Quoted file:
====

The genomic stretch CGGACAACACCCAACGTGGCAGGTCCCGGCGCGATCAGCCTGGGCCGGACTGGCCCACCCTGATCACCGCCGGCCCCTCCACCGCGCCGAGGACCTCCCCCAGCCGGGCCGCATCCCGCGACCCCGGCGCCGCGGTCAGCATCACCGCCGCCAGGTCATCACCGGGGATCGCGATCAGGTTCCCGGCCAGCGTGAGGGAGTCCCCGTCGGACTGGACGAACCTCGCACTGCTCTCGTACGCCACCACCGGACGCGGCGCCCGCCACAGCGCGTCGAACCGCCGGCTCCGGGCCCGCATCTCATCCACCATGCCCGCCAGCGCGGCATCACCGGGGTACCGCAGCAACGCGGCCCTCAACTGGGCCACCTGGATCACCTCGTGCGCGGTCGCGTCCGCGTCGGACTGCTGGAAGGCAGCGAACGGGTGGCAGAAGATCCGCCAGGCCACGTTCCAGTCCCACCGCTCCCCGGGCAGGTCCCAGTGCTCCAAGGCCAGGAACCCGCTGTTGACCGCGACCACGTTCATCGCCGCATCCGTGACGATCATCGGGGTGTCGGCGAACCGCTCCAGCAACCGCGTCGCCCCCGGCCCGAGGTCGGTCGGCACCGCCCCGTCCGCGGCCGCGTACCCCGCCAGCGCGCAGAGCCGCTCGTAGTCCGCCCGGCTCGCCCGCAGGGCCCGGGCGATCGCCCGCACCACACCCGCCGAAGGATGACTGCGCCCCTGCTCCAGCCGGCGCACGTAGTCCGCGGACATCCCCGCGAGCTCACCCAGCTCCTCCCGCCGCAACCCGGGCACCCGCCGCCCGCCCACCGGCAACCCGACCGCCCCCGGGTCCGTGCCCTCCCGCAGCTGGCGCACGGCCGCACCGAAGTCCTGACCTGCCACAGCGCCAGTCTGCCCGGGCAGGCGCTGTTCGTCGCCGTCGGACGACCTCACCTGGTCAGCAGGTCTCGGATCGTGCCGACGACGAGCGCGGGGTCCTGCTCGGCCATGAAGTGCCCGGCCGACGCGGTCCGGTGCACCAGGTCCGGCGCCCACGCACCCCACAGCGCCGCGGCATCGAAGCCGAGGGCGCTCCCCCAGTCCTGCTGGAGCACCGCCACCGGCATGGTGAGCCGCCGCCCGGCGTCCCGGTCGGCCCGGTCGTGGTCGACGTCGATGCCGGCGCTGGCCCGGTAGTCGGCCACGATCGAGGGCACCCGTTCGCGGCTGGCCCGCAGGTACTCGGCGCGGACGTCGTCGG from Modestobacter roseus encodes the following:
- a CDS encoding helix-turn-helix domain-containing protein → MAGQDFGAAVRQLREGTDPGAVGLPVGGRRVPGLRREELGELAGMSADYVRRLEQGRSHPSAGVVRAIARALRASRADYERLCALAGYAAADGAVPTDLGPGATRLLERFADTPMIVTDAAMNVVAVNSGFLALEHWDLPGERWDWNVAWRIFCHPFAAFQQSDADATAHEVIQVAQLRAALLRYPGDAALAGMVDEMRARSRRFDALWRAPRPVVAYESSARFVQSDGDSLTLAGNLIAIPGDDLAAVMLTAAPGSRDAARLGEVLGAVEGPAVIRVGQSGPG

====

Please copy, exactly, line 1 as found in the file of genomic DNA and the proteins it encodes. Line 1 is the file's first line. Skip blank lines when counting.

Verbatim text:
The genomic stretch CGGACAACACCCAACGTGGCAGGTCCCGGCGCGATCAGCCTGGGCCGGACTGGCCCACCCTGATCACCGCCGGCCCCTCCACCGCGCCGAGGACCTCCCCCAGCCGGGCCGCATCCCGCGACCCCGGCGCCGCGGTCAGCATCACCGCCGCCAGGTCATCACCGGGGATCGCGATCAGGTTCCCGGCCAGCGTGAGGGAGTCCCCGTCGGACTGGACGAACCTCGCACTGCTCTCGTACGCCACCACCGGACGCGGCGCCCGCCACAGCGCGTCGAACCGCCGGCTCCGGGCCCGCATCTCATCCACCATGCCCGCCAGCGCGGCATCACCGGGGTACCGCAGCAACGCGGCCCTCAACTGGGCCACCTGGATCACCTCGTGCGCGGTCGCGTCCGCGTCGGACTGCTGGAAGGCAGCGAACGGGTGGCAGAAGATCCGCCAGGCCACGTTCCAGTCCCACCGCTCCCCGGGCAGGTCCCAGTGCTCCAAGGCCAGGAACCCGCTGTTGACCGCGACCACGTTCATCGCCGCATCCGTGACGATCATCGGGGTGTCGGCGAACCGCTCCAGCAACCGCGTCGCCCCCGGCCCGAGGTCGGTCGGCACCGCCCCGTCCGCGGCCGCGTACCCCGCCAGCGCGCAGAGCCGCTCGTAGTCCGCCCGGCTCGCCCGCAGGGCCCGGGCGATCGCCCGCACCACACCCGCCGAAGGATGACTGCGCCCCTGCTCCAGCCGGCGCACGTAGTCCGCGGACATCCCCGCGAGCTCACCCAGCTCCTCCCGCCGCAACCCGGGCACCCGCCGCCCGCCCACCGGCAACCCGACCGCCCCCGGGTCCGTGCCCTCCCGCAGCTGGCGCACGGCCGCACCGAAGTCCTGACCTGCCACAGCGCCAGTCTGCCCGGGCAGGCGCTGTTCGTCGCCGTCGGACGACCTCACCTGGTCAGCAGGTCTCGGATCGTGCCGACGACGAGCGCGGGGTCCTGCTCGGCCATGAAGTGCCCGGCCGACGCGGTCCGGTGCACCAGGTCCGGCGCCCACGCACCCCACAGCGCCGCGGCATCGAAGCCGAGGGCGCTCCCCCAGTCCTGCTGGAGCACCGCCACCGGCATGGTGAGCCGCCGCCCGGCGTCCCGGTCGGCCCGGTCGTGGTCGACGTCGATGCCGGCGCTGGCCCGGTAGTCGGCCACGATCGAGGGCACCCGTTCGCGGCTGGCCCGCAGGTACTCGGCGCGGACGTCGTCGG from Modestobacter roseus encodes the following: